It’s National Barbecue Month, and as the weather warms up, more people are firing up the grills. But before getting caught up in grilling, it might be a good idea to make sure you’re familiar with the Arlington County fire code.
According to Arlington County Fire Department spokesman Captain Gregg Karl, problems can arise with people in multi-unit residences, such as condos and high rise apartments, who may not even realize they’re violating the code.
No grills, combustible devices or open flame cooking devices are to be used or stored on balconies and rooftops. Fire pits and similar types of warming devices are also banned. Electric devices without an open flame are acceptable.
Most standalone homes and townhouses with ground level patios are exempted from the rules. However, the fire department still recommends trying to keep the device 15 feet away from the building, or as far as space allows.
“You do still have the potential for a fire if something goes wrong with the grill,” Karl said. “We want people to be aware of where they’re putting the grill and the potential dangers.”
Landlords are supposed to inform tenants, in writing, of all the fire code regulations upon move-in and lease renewal. After that, tenants are responsible for following the regulations.
Those who are found to be in violation of the code will be issued a notice and given the opportunity to remove the offending items. Failure to correct the violation could result in a citation and fine.
Karl encourages people with questions about the rules to call the Arlington County Fire Prevention Office at 703-228-4644.
Due to our area being about four inches below normal in rainfall for the year, more small fires have been sparking. Arlington County Fire Department Captain Gregg Karl said the county isn’t experiencing as many brush fires as some neighboring areas, but there have actually been a lot of mulch fires in the past few weeks.
According to Karl, most of the trouble has been with smokers trying to extinguish their cigarettes in plant boxes or areas with mulch. In many cases, the cigarettes smolder on the extremely dry, flammable material and then start a fire. Even drivers throwing cigarettes out of car windows has been causing trouble, because there’s mulch on many of the street medians in Arlington. Smokers are reminded to make sure cigarettes are completely extinguished, and to only use approved receptacles to dispose of them.
Even if we get some rain this weekend, it likely won’t be enough to alleviate the elevated fire danger.
“Unless we were to get a good, long, soaking rain, the fire danger will remain,” Karl said. “We need a persistent rain for a few days to get our levels where they need to be.”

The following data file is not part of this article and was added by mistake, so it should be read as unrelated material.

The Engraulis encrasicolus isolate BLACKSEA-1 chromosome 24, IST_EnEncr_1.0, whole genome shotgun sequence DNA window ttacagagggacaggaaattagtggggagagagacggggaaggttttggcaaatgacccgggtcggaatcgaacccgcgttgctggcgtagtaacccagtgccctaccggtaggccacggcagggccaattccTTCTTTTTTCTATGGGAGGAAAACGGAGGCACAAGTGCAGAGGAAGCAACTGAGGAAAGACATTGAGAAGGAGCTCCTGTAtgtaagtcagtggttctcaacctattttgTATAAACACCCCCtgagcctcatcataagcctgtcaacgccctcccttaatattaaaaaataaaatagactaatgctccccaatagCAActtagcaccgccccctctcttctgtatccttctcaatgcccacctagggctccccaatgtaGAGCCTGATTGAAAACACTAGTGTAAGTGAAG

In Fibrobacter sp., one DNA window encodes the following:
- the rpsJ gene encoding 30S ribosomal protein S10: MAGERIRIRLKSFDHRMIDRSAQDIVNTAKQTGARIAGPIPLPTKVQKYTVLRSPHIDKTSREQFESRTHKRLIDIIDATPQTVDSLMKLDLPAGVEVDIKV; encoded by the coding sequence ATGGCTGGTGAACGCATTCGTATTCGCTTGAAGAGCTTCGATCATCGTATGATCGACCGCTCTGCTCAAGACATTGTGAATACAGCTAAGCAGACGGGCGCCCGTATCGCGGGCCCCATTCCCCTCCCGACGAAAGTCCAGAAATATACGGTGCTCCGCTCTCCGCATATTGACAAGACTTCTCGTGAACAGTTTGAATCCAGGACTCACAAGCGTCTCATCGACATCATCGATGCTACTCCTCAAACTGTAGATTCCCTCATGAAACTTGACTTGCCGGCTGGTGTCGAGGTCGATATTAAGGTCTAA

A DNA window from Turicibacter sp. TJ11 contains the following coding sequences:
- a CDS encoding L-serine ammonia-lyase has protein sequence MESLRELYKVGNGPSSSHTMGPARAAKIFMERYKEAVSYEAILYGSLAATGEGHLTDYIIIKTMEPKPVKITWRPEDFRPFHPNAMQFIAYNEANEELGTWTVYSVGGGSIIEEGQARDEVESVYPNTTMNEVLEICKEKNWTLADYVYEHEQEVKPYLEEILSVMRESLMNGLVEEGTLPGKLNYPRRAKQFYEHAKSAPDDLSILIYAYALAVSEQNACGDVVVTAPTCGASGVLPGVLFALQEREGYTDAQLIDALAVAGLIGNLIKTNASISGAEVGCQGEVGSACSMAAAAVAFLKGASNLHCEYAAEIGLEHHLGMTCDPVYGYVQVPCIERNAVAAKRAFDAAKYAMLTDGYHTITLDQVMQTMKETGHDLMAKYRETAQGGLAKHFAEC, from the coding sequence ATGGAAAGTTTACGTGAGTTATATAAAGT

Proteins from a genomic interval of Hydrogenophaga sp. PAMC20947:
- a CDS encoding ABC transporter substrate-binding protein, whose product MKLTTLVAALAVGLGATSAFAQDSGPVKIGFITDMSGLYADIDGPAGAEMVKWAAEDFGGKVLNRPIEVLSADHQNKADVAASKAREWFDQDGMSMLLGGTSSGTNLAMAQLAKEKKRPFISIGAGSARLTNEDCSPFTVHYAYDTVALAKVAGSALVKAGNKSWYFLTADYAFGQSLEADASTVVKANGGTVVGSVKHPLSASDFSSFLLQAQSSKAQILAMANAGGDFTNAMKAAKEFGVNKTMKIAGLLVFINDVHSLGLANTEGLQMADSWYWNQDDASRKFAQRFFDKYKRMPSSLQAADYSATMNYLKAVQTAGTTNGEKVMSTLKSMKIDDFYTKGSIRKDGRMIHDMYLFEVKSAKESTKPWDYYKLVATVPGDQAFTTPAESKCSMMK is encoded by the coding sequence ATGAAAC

Karl said some residents hear about red flag warnings and have questions about open burn restrictions. However, open burns of items such as yard clippings and debris are never allowed in Arlington, per the county code.
Another thing that goes hand in hand with warm weather is grilling, which can be a hazard as well. Anyone using a charcoal grill is reminded to use extra caution with the coals.
With prime grilling season approaching, the fire department is reminding apartment, condo, duplex and townhouse dwellers that open flame cooking on balconies is not only extremely dangerous, but a Class 1 misdemeanor in Arlington.
“A lot of people, they don’t really think about it, they just go out and grill,” said Arlington County Fire Department spokesman Lt. Gregg Karl. The end result, often times, looks like the video above, or like this news report from Spokane, Wash.
According to the U.S. Fire Administration, there are some 5,700 grill fires annually, causing 10 deaths, 100 injuries and tens of million of dollars worth of property damage. Many of those fires start in multifamily dwellings.
Because of the danger to the public, laws against apartment grilling are strict. Anyone caught grilling illegally in Arlington can face up to 1 year in jail or a $2,500 fine, Karl said.
Rather than firing up a gas or charcoal grill on your balcony, one option is to use an electric grill.
“Only electric cookers and electric grills are allowed on balconies of [multifamily] occupancies,” the fire department says on its ‘Barbecue Safety’ web site. “No charcoal cooker, brazier, hibachi, grill or any gasoline or other flammable or combustible liquid or liquefied petroleum gas-fired stove or similar device… shall be ignited or used on the balconies of any apartment building, stacked units, or other structures with similar occupancy.”
(The fire department’s web site also includes what we’re told is a “delicious” recipe for ‘Fire Chief Flank Steak’ from Chief James Schwartz.)
Karl said anyone with questions about the regulations should contact their building manager or call the county’s fire prevention office at 703-228-4644.